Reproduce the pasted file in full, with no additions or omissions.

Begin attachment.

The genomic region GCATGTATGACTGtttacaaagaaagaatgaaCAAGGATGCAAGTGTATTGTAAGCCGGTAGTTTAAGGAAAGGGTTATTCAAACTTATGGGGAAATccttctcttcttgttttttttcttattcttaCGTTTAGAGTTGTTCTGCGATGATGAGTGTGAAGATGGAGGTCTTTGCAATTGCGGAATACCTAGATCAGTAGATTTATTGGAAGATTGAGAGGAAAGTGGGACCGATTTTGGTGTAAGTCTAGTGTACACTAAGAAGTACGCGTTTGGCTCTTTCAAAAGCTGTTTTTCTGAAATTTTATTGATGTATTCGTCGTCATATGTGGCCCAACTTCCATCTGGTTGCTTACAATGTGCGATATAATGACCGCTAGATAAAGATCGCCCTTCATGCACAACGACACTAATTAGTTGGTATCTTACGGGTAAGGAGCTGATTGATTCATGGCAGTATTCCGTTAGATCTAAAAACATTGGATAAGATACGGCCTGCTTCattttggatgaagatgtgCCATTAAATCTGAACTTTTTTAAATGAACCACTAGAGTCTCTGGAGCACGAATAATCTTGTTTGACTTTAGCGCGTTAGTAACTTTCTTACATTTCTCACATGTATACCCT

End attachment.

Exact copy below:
The genomic region GCATGTATGACTGtttacaaagaaagaatgaaCAAGGATGCAAGTGTATTGTAAGCCGGTAGTTTAAGGAAAGGGTTATTCAAACTTATGGGGAAATccttctcttcttgttttttttcttattcttaCGTTTAGAGTTGTTCTGCGATGATGAGTGTGAAGATGGAGGTCTTTGCAATTGCGGAATACCTAGATCAGTAGATTTATTGGAAGATTGAGAGGAAAGTGGGACCGATTTTGGTGTAAGTCTAGTGTACACTAAGAAGTACGCGTTTGGCTCTTTCAAAAGCTGTTTTTCTGAAATTTTATTGATGTATTCGTCGTCATATGTGGCCCAACTTCCATCTGGTTGCTTACAATGTGCGATATAATGACCGCTAGATAAAGATCGCCCTTCATGCACAACGACACTAATTAGTTGGTATCTTACGGGTAAGGAGCTGATTGATTCATGGCAGTATTCCGTTAGATCTAAAAACATTGGATAAGATACGGCCTGCTTCattttggatgaagatgtgCCATTAAATCTGAACTTTTTTAAATGAACCACTAGAGTCTCTGGAGCACGAATAATCTTGTTTGACTTTAGCGCGTTAGTAACTTTCTTACATTTCTCACATGTATACCCT